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I used to sleep some times in the Belgium Ardennes which have a very mild climate. For size, weight and especially cost reasons I used agricultural black plastic (don't know the official English term).

Advantages:

  • light
  • easy to pack
  • very cheap
  • easily layerable
  • waterproof
  • when not needed anymore (e.g. after last night or only night) you can throw it away
  • you can use it to collect rain very easily for water/drink purposes
  • you can cut of a piece to be used as waterproof bag when needed

Disadvantages:

  • can be cut rather easily
  • you cannot breath through it (so take care of free air)
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I bring a 5x4 meters thin nylon in the city & the wild. It costs 1BGN < $1, makes for an emergency shelter against cold, plus it can protect a whole group of people from rain! –  Vorac Jun 18 '13 at 9:16
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I think anaheim brought up a lot of good points, but I would choose a super light biwi bag that is able to keep you dry whether the humidity comes from the inside (sweat) or the outside (rain). If I take an insulation mat with me depends on existing possibilities to use it. If there are no pedestals you can lay or sit on, I would leave it at home.

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The most pressing points are good ground insulation(mat to lie down on) wind protection and then dry clothes. We lose 80% of body heat through the ground. Evaporation of sweat or humid clothes cool at an extremely fast rate too. The amount of heat transfer depends on the evaporation rate, however for each kilogram of water vaporized 2,257 kJ of energy are transferred.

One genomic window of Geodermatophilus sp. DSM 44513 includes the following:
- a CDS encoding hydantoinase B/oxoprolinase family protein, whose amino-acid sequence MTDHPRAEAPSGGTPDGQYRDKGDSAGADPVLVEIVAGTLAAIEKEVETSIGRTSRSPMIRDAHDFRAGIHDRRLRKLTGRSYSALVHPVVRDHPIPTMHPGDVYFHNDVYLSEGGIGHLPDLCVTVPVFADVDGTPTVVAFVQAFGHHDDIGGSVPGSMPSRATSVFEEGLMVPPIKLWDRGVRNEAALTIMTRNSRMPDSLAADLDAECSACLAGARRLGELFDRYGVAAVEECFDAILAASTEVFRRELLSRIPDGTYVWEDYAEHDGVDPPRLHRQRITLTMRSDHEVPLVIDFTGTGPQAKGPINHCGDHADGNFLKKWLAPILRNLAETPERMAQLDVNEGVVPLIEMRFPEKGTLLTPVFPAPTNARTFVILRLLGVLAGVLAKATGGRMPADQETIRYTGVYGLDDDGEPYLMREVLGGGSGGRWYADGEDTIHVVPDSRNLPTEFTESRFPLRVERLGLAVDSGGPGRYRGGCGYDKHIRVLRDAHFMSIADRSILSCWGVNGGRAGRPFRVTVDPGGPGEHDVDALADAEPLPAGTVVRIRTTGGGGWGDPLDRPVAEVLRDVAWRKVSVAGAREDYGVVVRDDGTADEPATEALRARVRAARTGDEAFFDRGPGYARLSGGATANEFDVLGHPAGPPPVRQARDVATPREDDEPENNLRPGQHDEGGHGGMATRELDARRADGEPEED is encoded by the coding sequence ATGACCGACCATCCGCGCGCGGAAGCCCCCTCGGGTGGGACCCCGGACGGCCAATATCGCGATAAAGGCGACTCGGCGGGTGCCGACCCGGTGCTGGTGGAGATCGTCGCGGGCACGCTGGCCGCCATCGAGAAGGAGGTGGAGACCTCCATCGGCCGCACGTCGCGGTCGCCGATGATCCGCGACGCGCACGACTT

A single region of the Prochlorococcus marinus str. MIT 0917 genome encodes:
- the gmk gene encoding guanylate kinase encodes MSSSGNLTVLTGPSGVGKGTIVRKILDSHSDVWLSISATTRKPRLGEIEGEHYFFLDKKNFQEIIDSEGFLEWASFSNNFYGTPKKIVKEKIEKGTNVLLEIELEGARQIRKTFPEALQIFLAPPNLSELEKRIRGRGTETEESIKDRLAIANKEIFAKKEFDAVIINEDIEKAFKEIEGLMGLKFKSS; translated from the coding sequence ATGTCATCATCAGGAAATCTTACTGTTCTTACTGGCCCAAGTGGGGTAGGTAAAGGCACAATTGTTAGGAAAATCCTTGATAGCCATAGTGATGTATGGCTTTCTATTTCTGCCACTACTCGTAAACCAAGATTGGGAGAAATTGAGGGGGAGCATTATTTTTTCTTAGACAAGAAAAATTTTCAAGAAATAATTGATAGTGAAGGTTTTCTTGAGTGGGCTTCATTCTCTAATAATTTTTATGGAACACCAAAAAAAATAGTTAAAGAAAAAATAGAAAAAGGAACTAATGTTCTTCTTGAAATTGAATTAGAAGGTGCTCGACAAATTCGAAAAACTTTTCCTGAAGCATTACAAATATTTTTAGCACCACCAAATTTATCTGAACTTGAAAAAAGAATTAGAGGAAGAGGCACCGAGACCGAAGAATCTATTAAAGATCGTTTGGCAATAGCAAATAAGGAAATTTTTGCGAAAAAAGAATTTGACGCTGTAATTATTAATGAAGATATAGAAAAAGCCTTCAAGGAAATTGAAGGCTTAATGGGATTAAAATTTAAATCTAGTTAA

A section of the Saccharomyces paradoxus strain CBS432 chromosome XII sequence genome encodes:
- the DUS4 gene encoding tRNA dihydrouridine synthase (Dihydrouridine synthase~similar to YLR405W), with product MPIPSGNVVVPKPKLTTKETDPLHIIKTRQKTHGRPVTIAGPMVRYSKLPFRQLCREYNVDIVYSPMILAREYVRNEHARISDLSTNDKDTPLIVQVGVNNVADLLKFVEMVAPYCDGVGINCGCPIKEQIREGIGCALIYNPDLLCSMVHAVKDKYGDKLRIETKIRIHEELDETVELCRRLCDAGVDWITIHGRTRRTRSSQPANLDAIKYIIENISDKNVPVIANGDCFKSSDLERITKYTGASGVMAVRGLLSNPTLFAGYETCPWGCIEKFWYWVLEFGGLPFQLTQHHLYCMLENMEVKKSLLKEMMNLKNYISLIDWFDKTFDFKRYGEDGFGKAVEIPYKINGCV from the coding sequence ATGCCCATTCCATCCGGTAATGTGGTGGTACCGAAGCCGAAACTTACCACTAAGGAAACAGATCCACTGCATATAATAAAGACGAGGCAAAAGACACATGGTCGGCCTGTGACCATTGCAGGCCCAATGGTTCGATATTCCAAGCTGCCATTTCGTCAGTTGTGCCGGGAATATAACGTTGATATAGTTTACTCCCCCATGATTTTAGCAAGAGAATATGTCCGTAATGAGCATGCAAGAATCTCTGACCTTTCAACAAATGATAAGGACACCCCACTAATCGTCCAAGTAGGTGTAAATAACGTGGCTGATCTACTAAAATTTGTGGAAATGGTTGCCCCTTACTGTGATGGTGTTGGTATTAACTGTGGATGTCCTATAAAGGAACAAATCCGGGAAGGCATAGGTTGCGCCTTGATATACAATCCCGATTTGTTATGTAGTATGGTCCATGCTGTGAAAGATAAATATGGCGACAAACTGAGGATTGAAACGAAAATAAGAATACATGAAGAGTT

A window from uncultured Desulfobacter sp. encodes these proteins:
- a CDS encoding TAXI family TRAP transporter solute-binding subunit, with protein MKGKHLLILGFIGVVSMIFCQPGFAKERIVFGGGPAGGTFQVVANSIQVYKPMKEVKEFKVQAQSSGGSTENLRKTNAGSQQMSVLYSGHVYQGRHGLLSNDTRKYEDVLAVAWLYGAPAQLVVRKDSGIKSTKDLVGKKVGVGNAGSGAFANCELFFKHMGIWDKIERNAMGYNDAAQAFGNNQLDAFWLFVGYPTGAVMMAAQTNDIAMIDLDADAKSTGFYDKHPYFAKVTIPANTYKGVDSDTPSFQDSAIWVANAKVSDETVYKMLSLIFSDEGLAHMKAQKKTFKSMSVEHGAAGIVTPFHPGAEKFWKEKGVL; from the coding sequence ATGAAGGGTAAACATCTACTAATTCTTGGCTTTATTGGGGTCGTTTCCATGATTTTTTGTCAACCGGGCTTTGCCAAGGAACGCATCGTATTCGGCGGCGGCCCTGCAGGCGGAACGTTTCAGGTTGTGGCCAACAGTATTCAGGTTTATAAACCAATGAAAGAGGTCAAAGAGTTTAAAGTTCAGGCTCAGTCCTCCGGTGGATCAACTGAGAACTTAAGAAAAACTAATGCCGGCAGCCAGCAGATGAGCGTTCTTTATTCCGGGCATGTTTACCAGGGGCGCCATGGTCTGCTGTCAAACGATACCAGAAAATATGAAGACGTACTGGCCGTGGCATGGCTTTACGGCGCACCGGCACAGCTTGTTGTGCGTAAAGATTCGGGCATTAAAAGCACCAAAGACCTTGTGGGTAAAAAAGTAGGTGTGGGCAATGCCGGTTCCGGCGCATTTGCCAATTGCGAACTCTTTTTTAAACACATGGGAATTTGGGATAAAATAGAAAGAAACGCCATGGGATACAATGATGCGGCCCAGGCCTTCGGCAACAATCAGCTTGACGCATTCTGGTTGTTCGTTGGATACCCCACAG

• Insulation mat is self explanatory, get the best you find
  • Wind protection is achieved through two layers/steps: good wind clothes(jacket, coat) and good positioning of your camp using morphology of the terrain.
  • bring spare clothes

Remember to bring a good hat, that covers your ears and cheeks. Always makes a big difference. You might not be comfortable like with a sleeping bag and tent, but you'll get through the night.

Expecting rain

When you expect rain things get more complicated. You have to stay dry at all cost, else you lost the battle against the cold. I never used a tent, just a rectangle piece of sturdy fabric, about 2 meters by 1 meter. I wax it regularly. Construction possibilities are many, depending on conditions, especially wind. Standard position is this:

enter image description here

You don't need metal poles, just use some sticks. As a habit from military I keep my tent as low as possible when I am only confronted with wind, so I can close the sides with some equipment, rocks, or vegetation. Imagine the previous diagram with the metal poles/wood sticks shortened and moved to the right 1/4 of the fabric length. When it rains hard, steeper tent sides will make it more efficient in throwing off water. You might consider bringing an aluminum field shovel to dig a small 'canal' around your Bivouac. If it rains hard without this canal bringing the water away, you will find yourself lying in a swamp quickly.